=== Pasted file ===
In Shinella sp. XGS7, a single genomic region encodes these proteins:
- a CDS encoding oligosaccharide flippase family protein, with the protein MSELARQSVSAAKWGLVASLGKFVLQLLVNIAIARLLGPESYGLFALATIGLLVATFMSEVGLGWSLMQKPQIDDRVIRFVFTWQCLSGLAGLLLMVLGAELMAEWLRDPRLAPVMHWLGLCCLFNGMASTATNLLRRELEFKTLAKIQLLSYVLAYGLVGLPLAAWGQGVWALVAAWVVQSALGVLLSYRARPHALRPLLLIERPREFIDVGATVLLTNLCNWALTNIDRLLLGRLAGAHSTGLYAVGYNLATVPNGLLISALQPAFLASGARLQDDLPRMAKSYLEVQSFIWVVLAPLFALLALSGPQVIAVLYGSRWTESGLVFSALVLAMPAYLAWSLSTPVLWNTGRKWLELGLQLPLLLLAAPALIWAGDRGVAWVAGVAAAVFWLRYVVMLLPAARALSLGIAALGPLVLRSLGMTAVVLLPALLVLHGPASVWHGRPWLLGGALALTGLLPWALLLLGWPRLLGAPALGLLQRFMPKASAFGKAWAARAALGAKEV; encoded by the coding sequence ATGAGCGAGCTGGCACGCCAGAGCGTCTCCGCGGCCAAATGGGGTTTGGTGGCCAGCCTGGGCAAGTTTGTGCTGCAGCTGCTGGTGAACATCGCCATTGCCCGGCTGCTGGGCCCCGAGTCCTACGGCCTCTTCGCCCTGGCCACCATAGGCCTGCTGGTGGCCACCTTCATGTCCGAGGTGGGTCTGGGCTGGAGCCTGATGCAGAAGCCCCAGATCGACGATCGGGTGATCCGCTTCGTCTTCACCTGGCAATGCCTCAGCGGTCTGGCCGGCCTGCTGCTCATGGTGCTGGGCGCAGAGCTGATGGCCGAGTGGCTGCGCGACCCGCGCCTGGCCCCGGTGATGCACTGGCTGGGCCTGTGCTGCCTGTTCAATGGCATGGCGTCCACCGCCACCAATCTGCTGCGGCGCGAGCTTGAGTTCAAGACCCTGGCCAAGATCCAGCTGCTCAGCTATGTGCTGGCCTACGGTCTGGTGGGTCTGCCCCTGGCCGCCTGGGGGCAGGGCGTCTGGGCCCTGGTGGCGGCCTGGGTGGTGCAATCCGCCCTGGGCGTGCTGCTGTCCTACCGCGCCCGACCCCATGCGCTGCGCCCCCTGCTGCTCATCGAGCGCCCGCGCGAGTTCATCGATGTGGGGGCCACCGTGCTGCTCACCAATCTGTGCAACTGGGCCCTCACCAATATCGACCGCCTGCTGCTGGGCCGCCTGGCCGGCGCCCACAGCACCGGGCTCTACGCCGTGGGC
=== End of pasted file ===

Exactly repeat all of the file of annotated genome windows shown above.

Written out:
In Shinella sp. XGS7, a single genomic region encodes these proteins:
- a CDS encoding oligosaccharide flippase family protein, with the protein MSELARQSVSAAKWGLVASLGKFVLQLLVNIAIARLLGPESYGLFALATIGLLVATFMSEVGLGWSLMQKPQIDDRVIRFVFTWQCLSGLAGLLLMVLGAELMAEWLRDPRLAPVMHWLGLCCLFNGMASTATNLLRRELEFKTLAKIQLLSYVLAYGLVGLPLAAWGQGVWALVAAWVVQSALGVLLSYRARPHALRPLLLIERPREFIDVGATVLLTNLCNWALTNIDRLLLGRLAGAHSTGLYAVGYNLATVPNGLLISALQPAFLASGARLQDDLPRMAKSYLEVQSFIWVVLAPLFALLALSGPQVIAVLYGSRWTESGLVFSALVLAMPAYLAWSLSTPVLWNTGRKWLELGLQLPLLLLAAPALIWAGDRGVAWVAGVAAAVFWLRYVVMLLPAARALSLGIAALGPLVLRSLGMTAVVLLPALLVLHGPASVWHGRPWLLGGALALTGLLPWALLLLGWPRLLGAPALGLLQRFMPKASAFGKAWAARAALGAKEV; encoded by the coding sequence ATGAGCGAGCTGGCACGCCAGAGCGTCTCCGCGGCCAAATGGGGTTTGGTGGCCAGCCTGGGCAAGTTTGTGCTGCAGCTGCTGGTGAACATCGCCATTGCCCGGCTGCTGGGCCCCGAGTCCTACGGCCTCTTCGCCCTGGCCACCATAGGCCTGCTGGTGGCCACCTTCATGTCCGAGGTGGGTCTGGGCTGGAGCCTGATGCAGAAGCCCCAGATCGACGATCGGGTGATCCGCTTCGTCTTCACCTGGCAATGCCTCAGCGGTCTGGCCGGCCTGCTGCTCATGGTGCTGGGCGCAGAGCTGATGGCCGAGTGGCTGCGCGACCCGCGCCTGGCCCCGGTGATGCACTGGCTGGGCCTGTGCTGCCTGTTCAATGGCATGGCGTCCACCGCCACCAATCTGCTGCGGCGCGAGCTTGAGTTCAAGACCCTGGCCAAGATCCAGCTGCTCAGCTATGTGCTGGCCTACGGTCTGGTGGGTCTGCCCCTGGCCGCCTGGGGGCAGGGCGTCTGGGCCCTGGTGGCGGCCTGGGTGGTGCAATCCGCCCTGGGCGTGCTGCTGTCCTACCGCGCCCGACCCCATGCGCTGCGCCCCCTGCTGCTCATCGAGCGCCCGCGCGAGTTCATCGATGTGGGGGCCACCGTGCTGCTCACCAATCTGTGCAACTGGGCCCTCACCAATATCGACCGCCTGCTGCTGGGCCGCCTGGCCGGCGCCCACAGCACCGGGCTCTACGCCGTGGGC